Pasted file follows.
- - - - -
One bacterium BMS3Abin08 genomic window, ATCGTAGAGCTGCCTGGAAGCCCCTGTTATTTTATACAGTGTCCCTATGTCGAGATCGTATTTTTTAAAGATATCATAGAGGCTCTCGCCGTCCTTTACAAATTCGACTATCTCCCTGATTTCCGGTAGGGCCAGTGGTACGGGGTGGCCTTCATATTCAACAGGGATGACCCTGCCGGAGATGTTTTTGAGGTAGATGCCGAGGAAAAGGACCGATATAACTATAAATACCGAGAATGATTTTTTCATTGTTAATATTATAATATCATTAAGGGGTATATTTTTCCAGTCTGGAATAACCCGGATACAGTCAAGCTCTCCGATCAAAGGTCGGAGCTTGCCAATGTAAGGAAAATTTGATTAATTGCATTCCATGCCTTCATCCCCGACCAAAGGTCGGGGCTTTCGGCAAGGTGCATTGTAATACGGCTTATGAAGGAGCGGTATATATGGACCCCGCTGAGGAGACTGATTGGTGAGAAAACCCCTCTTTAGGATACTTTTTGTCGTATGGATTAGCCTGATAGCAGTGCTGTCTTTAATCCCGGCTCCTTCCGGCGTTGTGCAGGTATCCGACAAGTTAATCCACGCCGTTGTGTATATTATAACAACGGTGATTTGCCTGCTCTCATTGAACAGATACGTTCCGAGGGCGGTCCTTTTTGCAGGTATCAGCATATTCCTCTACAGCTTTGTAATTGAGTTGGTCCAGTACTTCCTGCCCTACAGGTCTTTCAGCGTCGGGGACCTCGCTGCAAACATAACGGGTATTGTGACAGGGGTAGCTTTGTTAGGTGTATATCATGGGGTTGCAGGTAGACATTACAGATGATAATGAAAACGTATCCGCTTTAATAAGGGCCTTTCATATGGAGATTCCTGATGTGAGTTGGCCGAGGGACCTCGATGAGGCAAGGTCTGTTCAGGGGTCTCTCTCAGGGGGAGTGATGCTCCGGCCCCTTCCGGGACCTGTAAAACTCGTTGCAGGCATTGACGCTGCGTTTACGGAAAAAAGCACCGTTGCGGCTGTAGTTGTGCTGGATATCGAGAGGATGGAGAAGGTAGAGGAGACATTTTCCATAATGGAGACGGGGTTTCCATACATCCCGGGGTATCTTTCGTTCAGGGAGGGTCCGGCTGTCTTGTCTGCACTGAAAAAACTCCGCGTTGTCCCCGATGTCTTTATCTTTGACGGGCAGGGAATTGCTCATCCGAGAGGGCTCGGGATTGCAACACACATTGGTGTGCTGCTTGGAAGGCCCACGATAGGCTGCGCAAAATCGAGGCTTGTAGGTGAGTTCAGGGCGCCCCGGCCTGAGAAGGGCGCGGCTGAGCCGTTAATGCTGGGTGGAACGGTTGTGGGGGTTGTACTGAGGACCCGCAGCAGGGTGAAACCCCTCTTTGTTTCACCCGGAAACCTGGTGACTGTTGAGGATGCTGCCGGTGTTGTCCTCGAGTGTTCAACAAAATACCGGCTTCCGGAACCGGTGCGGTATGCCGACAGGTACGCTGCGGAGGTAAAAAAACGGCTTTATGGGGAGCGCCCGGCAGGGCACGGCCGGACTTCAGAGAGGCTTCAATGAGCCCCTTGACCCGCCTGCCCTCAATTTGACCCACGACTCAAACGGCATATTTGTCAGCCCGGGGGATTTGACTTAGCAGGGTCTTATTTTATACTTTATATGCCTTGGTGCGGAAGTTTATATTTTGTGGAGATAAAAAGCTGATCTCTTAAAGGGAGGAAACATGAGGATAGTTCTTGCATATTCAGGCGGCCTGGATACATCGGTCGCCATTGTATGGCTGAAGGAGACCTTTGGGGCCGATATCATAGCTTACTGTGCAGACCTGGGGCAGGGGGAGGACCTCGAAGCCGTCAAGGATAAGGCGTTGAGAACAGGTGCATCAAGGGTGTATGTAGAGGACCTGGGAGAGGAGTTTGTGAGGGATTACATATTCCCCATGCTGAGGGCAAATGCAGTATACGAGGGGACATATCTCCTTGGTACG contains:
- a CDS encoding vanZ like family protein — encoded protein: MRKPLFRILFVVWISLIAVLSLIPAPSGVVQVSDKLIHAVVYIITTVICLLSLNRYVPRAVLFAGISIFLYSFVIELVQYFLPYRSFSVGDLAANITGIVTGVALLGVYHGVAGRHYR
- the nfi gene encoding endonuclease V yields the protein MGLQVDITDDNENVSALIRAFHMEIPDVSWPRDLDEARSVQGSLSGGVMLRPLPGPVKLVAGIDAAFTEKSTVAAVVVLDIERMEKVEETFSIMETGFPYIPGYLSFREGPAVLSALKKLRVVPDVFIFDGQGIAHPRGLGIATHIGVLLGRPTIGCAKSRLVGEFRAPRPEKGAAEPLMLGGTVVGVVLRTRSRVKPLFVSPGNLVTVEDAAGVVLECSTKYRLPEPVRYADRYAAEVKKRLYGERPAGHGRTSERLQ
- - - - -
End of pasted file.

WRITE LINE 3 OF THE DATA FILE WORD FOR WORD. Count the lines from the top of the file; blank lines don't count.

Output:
- the nfi gene encoding endonuclease V yields the protein MGLQVDITDDNENVSALIRAFHMEIPDVSWPRDLDEARSVQGSLSGGVMLRPLPGPVKLVAGIDAAFTEKSTVAAVVVLDIERMEKVEETFSIMETGFPYIPGYLSFREGPAVLSALKKLRVVPDVFIFDGQGIAHPRGLGIATHIGVLLGRPTIGCAKSRLVGEFRAPRPEKGAAEPLMLGGTVVGVVLRTRSRVKPLFVSPGNLVTVEDAAGVVLECSTKYRLPEPVRYADRYAAEVKKRLYGERPAGHGRTSERLQ